Curvy Role Models


If you are into beauty in any shape or form, then you probably come across names like Huda, Zoella, Nikkie or Iskra on a daily basis. If these talented bloggers/Instagram phenomenons/vloggers are proving one thing, it is that beauty comes in more than one package.

Top social media channels have revealed the extent to which now more than ever, beauty is subjective. Let’s enjoy the ride on this new wave of equality, embracing the body-positive messages promulgated by the new faces of feminine power.

Love handles, cellulite, stretch marks, remind us of who we are, where we’ve been. While working to be fitter and stronger should always be an aim, especially in this day and age of the sedentary lifestyle, it is vital to find a balance between battle and acceptance, as the Desiderata reminds us.

Candice Huffine is a size 12, hardly uncommon, yet she herself acknowledges that had she been born a few years earlier, she would never have had the opportunity to work with high fashion magazines such as Vogue and Harper’s Bazaar, with whom she regularly collaborates.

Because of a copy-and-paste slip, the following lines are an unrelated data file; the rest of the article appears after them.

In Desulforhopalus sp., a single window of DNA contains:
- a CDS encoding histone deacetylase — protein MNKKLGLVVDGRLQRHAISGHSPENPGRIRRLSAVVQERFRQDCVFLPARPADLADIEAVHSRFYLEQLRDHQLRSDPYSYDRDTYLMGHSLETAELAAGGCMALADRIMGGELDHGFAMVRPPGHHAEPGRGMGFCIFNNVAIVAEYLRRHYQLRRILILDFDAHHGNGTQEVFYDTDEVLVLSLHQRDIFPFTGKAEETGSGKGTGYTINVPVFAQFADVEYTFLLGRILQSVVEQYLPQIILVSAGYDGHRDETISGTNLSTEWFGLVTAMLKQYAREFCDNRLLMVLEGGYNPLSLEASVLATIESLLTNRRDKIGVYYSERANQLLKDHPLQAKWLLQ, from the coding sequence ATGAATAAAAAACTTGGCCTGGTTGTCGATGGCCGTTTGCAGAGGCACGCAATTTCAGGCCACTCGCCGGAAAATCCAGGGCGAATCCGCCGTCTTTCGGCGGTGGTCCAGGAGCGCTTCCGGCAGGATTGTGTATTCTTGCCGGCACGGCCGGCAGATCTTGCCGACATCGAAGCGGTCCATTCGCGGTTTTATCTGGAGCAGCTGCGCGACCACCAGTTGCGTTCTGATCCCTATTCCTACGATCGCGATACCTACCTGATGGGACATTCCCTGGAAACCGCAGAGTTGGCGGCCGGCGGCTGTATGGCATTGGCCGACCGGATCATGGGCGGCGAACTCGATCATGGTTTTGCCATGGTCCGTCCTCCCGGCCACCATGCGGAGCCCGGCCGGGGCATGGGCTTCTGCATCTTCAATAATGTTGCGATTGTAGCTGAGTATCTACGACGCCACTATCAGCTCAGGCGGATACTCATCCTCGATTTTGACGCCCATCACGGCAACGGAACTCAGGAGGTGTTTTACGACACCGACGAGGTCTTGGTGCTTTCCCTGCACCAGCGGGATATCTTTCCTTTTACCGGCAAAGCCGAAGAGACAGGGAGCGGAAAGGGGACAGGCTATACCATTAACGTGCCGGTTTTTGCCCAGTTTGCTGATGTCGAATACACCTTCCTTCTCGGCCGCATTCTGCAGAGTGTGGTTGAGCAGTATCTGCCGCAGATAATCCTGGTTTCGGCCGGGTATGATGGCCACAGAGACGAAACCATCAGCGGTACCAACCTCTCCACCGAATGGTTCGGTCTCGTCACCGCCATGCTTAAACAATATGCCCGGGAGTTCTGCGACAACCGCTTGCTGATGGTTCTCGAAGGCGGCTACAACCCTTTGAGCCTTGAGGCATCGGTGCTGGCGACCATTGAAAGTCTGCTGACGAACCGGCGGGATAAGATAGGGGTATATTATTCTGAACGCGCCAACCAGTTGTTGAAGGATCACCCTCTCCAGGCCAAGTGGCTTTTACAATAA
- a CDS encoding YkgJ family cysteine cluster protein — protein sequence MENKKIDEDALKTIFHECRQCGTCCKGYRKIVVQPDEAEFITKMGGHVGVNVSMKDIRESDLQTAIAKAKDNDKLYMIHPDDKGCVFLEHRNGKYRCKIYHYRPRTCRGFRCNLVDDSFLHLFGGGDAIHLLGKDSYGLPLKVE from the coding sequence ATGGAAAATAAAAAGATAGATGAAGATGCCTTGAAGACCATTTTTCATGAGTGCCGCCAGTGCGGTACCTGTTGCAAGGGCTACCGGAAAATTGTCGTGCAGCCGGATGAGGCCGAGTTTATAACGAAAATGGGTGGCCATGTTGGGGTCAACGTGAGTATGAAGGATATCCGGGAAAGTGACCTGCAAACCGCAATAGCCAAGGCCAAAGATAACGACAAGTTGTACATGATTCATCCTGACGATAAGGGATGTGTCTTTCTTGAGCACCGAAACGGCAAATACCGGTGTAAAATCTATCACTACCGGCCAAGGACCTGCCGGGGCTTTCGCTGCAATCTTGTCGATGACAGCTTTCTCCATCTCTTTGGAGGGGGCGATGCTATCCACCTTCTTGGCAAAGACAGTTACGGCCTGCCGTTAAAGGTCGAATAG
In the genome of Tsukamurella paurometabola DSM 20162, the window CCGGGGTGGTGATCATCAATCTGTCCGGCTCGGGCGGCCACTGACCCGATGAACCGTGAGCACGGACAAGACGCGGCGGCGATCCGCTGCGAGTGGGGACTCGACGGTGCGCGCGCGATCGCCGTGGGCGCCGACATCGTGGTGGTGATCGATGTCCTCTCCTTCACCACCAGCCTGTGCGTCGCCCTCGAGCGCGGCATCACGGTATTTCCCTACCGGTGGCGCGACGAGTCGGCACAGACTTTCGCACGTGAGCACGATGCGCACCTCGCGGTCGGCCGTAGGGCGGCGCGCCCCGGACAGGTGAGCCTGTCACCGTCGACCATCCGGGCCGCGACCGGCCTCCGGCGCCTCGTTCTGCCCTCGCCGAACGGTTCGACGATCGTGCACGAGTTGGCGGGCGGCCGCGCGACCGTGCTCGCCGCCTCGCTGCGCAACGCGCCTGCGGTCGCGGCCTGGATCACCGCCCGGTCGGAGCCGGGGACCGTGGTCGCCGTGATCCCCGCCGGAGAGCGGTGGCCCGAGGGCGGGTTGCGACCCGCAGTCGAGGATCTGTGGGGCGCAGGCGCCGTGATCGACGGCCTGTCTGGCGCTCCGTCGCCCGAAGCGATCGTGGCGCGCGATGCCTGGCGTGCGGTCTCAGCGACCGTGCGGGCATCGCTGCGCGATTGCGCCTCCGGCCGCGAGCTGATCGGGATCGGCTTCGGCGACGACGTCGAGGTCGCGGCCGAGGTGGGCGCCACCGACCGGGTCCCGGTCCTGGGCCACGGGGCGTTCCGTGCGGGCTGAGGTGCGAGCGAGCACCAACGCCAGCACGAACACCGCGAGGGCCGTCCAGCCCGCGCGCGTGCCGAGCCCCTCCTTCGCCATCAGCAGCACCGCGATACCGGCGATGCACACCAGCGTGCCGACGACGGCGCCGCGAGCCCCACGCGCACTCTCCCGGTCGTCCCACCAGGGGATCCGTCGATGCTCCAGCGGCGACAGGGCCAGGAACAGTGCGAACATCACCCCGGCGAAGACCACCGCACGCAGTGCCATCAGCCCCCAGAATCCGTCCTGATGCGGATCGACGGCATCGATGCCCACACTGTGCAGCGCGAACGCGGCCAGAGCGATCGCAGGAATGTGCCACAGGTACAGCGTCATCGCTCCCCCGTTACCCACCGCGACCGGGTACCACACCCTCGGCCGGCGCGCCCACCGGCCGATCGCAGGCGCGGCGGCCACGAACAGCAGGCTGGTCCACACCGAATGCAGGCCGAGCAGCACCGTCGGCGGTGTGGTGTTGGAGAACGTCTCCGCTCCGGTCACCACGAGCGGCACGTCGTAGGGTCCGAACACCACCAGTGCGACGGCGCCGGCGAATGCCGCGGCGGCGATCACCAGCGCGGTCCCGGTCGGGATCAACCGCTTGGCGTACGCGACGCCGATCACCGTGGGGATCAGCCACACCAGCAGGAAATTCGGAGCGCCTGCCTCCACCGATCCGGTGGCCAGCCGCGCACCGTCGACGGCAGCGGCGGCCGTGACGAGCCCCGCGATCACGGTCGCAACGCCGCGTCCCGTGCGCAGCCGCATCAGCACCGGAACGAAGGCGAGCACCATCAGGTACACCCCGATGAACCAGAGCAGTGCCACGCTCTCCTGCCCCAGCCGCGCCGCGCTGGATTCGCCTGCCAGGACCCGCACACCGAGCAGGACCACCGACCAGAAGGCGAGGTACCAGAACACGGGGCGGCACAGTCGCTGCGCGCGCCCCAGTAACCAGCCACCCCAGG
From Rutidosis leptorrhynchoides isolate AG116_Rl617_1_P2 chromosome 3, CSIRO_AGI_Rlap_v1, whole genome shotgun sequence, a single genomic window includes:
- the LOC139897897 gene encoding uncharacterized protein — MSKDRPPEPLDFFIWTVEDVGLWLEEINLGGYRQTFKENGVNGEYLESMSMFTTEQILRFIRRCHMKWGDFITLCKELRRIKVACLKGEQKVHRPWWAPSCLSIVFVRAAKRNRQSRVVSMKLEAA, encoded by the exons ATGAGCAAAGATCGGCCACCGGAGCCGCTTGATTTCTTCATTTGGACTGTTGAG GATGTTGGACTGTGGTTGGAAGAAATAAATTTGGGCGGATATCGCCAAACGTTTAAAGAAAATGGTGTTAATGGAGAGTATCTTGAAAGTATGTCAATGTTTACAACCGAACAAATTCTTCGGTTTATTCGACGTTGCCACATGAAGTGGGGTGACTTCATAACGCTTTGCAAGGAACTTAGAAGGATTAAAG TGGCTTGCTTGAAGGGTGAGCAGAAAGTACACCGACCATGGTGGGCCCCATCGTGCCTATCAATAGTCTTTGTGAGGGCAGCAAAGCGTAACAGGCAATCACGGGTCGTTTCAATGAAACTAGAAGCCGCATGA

Candice was a self-proclaimed ‘social butterfly’, born and raised in Washington, D.C. She competed in beauty pageants in her childhood, heading for New York as a teen to try and break into the modelling world. She was a size six; tiny by average standards but too big for the top agencies. The last one she approached signed her as a ‘plus-sized model’.

She recalls an agent telling her that she probably would make enough money to pay for university, but that she would never be able to live off modelling. However, work began pouring in and when she scored a national campaign with Lane Bryant in 2000, she knew she had made it.

In 2011, she would achieve a huge coup when she was asked to pose alongside top models Robyn Lawley and Tara Lynn in a shoot by renowned photographer, Steven Meisel, for Vogue Italy.

“That will go down in history for me as a really major moment in my life. Curvy girls didn’t have the opportunity to do editorial work that much. We were catalogue girls, online, e-commerce. You didn’t really see us in an edgy, high-fashion way. That really changed the game,” she told the Washington Post.

Candice had dreamed of appearing on the cover of Vogue since she was a little girl; since then, the offers haven’t stopped coming in…

Words Marisa Cutillas

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